I failed to unplug and now I know why...The impact of our limiting beliefs created as children on our behaviors as adults.

The week leading up to our 2017 Thomson Family Vacation I had been (and am still) working on a big launch of a new program. I am also preparing for a Facebook Live I will be doing on Tuesday that walks people through my e-book Stuck to Start: 5 Steps to get from where you are to where you want to be. I did a pretty good job at writing posts and creating content that reflected my core messaging that being a Type E Woman (Everything for Everybody) is not permanent and there are ways to get past the prison created by this stress condition. I scheduled posts for my social media outlets and let my In Her Element Facebook group know that I was going to unplug and would be signing off for the week. I planned to give 100% of myself to my family and my time off and… Guess what?

I failed.

In the dark of the first morning of vacation (I still get up around 5am everyday to write in my journal and meditate…”morning me-time” is non-negotiable) my sleepy self, who forgot that I had decided to unplug, easily and unconsciously slipped back to my habit of clearing email and checking my social media notifications while the coffee brewed.

I justified the hell out of this behaviour, even though it didn’t align with my purist desire to unplug and go “no-tech” during my family down time. Once I broke my own “rule”…les jeux sont faits…the game was up! I accepted defeat, however I did not resume my full digital practice. I did minimize my activity and focused on being fully present for my children during each of our many adventures. I also succumbed to the ol’ “Well if he’s doing it then I can do it too.” I wouldn’t go so far as to say that I blamed my husband; I simply used the idea of seeing him on his phone (doing anything not necessarily social media) as a justification for my inability to commit and unplug fully.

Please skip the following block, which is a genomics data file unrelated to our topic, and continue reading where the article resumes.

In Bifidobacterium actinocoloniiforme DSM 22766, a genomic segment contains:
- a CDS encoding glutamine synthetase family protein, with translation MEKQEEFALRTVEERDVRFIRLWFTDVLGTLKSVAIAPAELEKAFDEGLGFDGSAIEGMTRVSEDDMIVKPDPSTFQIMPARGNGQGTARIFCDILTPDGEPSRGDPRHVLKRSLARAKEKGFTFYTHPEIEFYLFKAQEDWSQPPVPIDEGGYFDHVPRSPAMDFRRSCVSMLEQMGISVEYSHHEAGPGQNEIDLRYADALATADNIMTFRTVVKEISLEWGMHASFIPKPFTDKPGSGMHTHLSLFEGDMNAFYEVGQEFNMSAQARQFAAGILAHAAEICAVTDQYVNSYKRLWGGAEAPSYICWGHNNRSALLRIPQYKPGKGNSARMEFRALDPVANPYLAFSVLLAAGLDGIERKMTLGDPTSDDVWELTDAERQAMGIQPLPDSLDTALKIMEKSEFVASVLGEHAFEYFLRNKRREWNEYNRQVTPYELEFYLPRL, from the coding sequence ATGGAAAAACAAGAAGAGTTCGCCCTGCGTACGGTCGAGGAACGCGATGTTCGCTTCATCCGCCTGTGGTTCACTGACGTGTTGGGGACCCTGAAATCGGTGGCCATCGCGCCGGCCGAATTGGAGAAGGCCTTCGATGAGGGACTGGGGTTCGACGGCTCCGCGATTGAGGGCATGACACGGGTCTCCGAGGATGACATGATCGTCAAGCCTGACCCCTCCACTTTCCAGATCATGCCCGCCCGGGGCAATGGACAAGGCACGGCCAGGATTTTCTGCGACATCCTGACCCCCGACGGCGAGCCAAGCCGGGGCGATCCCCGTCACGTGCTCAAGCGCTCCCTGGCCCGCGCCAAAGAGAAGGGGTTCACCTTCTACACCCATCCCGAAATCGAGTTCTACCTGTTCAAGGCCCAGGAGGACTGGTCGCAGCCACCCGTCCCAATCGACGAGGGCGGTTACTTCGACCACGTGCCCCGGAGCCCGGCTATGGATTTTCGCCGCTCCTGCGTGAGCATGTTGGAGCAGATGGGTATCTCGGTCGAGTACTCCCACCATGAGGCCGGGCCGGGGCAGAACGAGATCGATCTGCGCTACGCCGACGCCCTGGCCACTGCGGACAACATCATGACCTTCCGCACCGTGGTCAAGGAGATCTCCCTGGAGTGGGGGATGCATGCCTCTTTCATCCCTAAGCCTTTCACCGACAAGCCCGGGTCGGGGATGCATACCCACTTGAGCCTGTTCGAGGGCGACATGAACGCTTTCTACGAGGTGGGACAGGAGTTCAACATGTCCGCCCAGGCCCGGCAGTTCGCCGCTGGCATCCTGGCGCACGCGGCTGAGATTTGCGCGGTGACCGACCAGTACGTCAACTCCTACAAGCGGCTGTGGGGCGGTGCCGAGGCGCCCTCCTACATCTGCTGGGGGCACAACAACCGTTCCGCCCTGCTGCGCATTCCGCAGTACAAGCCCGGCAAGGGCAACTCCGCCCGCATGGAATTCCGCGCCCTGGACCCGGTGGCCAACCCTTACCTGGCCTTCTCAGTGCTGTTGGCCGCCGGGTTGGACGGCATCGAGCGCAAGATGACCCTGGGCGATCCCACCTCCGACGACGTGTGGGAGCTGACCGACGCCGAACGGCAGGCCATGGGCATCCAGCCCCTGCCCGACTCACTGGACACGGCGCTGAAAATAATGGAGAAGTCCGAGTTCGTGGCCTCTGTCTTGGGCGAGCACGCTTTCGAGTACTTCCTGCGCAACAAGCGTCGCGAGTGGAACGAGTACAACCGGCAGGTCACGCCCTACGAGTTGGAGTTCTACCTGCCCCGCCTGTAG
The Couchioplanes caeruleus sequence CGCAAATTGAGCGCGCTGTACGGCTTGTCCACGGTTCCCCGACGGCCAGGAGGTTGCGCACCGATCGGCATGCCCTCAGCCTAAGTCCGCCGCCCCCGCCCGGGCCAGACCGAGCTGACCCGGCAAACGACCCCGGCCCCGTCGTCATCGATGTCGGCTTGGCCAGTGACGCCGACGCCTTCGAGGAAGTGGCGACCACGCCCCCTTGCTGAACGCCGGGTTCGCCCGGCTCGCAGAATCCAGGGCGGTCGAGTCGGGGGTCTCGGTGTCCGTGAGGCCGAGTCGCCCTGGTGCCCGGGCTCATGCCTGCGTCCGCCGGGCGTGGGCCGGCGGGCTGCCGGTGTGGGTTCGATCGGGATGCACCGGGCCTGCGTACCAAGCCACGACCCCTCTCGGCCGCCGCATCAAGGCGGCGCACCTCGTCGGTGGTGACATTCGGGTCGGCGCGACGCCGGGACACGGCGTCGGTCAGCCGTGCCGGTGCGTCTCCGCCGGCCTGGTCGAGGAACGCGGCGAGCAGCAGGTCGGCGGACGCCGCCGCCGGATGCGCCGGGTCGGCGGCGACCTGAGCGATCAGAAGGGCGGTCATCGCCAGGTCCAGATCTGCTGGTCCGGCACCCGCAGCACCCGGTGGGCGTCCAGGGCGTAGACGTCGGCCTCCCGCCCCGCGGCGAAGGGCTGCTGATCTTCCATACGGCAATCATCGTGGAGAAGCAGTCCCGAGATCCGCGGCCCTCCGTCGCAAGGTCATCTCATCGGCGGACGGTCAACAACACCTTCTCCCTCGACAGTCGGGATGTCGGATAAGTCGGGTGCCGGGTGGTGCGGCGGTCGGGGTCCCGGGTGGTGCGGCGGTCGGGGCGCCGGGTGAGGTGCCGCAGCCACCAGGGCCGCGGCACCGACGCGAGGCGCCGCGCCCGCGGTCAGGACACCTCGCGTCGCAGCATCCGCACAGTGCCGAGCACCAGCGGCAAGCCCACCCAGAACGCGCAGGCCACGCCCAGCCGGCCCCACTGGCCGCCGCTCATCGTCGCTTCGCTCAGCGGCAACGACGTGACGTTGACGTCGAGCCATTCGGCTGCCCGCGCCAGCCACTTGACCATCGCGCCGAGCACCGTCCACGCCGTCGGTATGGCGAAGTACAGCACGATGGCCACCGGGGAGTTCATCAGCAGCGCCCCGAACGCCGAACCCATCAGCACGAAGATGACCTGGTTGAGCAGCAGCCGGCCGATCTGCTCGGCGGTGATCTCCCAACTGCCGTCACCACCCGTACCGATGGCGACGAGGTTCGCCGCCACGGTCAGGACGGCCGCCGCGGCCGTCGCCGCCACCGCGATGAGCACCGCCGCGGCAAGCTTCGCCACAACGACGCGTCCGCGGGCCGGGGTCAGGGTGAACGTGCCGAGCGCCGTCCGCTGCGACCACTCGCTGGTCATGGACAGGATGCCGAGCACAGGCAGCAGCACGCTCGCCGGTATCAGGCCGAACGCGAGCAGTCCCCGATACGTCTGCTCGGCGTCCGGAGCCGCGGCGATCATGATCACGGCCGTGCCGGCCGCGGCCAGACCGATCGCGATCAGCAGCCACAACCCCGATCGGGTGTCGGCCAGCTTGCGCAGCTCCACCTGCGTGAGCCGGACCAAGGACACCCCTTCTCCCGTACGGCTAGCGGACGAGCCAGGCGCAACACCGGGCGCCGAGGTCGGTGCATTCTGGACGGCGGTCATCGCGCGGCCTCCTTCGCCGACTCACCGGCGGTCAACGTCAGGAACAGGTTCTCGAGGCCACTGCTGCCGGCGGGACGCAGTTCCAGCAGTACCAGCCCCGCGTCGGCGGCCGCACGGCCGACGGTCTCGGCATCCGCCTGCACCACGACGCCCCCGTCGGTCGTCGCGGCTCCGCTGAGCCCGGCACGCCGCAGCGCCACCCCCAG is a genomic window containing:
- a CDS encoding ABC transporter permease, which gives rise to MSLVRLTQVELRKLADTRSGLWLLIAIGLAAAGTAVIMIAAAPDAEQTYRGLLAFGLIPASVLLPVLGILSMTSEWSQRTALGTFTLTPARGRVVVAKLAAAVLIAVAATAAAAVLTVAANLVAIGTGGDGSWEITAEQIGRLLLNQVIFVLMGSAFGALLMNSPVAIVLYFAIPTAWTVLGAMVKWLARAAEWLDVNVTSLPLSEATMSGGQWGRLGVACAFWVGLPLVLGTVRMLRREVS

As I write this I want to believe that I am not beating myself up for not being able to break a fully ingrained habit with a one-time decision. I know that my most voracious icky habits, still after years, require daily decisions to do or not do, as the case may be. I have many times found myself on the wrong side of a habit that I desperately wanted to change and in those moments said to myself…

“Okay…I’m an intricate human and permanent change takes time. Be gentle and patient, consistent and persistent Dionne, everything is coming together.”

I know this to be true because as I reflect on a number of new great habits that are now unconscious I literally have to fight to remember what I used to do…be gentle and patient, consistent and persistent.

The one thing I have noticed during my years of consciously trying to change my unconscious is that the habits that seem more prolific and sticky are often the ones that are serving another purpose (unbeknownst to me). They are feeding another need, desire or belief that isn’t clear on the surface. This ulterior motive or reason is often (for me) attached to a limiting belief or decision that I made at an extremely different time in my life, perhaps even when I was a kid. Sometimes my habits that seem hard to break are the ones that were ingrained in me even before I did them.

They are behaviors that I am exhibiting now that I learned from one or many sources (role models) I had in my younger years. Because remember…


I failed to unplug and now I know why...The impact of our limiting beliefs created as children on our behaviors as adults.